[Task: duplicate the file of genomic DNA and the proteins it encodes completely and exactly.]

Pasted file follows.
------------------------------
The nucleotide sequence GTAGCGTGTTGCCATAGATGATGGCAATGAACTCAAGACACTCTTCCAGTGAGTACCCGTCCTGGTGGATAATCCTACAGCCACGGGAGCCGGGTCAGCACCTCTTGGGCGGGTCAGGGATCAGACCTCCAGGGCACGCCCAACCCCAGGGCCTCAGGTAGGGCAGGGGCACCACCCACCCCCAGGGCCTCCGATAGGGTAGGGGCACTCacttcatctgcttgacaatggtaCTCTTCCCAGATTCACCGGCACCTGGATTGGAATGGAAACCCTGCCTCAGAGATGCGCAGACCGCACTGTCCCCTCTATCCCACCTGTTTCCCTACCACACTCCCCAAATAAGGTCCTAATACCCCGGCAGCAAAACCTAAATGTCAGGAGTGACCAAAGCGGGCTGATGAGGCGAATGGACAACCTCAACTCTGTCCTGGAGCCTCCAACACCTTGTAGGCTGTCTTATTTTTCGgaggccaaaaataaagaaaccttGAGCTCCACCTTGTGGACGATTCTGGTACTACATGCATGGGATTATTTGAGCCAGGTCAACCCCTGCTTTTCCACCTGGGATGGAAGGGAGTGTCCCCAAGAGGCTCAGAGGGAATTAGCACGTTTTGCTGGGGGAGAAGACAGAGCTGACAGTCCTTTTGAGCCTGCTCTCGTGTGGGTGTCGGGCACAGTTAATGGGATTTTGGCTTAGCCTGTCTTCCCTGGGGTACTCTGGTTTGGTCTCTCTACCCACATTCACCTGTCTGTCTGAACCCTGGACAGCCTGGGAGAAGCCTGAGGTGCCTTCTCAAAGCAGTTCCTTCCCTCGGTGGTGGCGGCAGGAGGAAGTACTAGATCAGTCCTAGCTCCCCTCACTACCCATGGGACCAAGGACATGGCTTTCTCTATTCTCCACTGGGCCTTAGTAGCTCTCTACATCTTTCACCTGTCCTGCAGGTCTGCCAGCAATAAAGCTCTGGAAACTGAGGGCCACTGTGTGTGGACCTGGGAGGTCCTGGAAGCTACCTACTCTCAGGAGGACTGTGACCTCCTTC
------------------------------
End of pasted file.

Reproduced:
The nucleotide sequence GTAGCGTGTTGCCATAGATGATGGCAATGAACTCAAGACACTCTTCCAGTGAGTACCCGTCCTGGTGGATAATCCTACAGCCACGGGAGCCGGGTCAGCACCTCTTGGGCGGGTCAGGGATCAGACCTCCAGGGCACGCCCAACCCCAGGGCCTCAGGTAGGGCAGGGGCACCACCCACCCCCAGGGCCTCCGATAGGGTAGGGGCACTCacttcatctgcttgacaatggtaCTCTTCCCAGATTCACCGGCACCTGGATTGGAATGGAAACCCTGCCTCAGAGATGCGCAGACCGCACTGTCCCCTCTATCCCACCTGTTTCCCTACCACACTCCCCAAATAAGGTCCTAATACCCCGGCAGCAAAACCTAAATGTCAGGAGTGACCAAAGCGGGCTGATGAGGCGAATGGACAACCTCAACTCTGTCCTGGAGCCTCCAACACCTTGTAGGCTGTCTTATTTTTCGgaggccaaaaataaagaaaccttGAGCTCCACCTTGTGGACGATTCTGGTACTACATGCATGGGATTATTTGAGCCAGGTCAACCCCTGCTTTTCCACCTGGGATGGAAGGGAGTGTCCCCAAGAGGCTCAGAGGGAATTAGCACGTTTTGCTGGGGGAGAAGACAGAGCTGACAGTCCTTTTGAGCCTGCTCTCGTGTGGGTGTCGGGCACAGTTAATGGGATTTTGGCTTAGCCTGTCTTCCCTGGGGTACTCTGGTTTGGTCTCTCTACCCACATTCACCTGTCTGTCTGAACCCTGGACAGCCTGGGAGAAGCCTGAGGTGCCTTCTCAAAGCAGTTCCTTCCCTCGGTGGTGGCGGCAGGAGGAAGTACTAGATCAGTCCTAGCTCCCCTCACTACCCATGGGACCAAGGACATGGCTTTCTCTATTCTCCACTGGGCCTTAGTAGCTCTCTACATCTTTCACCTGTCCTGCAGGTCTGCCAGCAATAAAGCTCTGGAAACTGAGGGCCACTGTGTGTGGACCTGGGAGGTCCTGGAAGCTACCTACTCTCAGGAGGACTGTGACCTCCTTC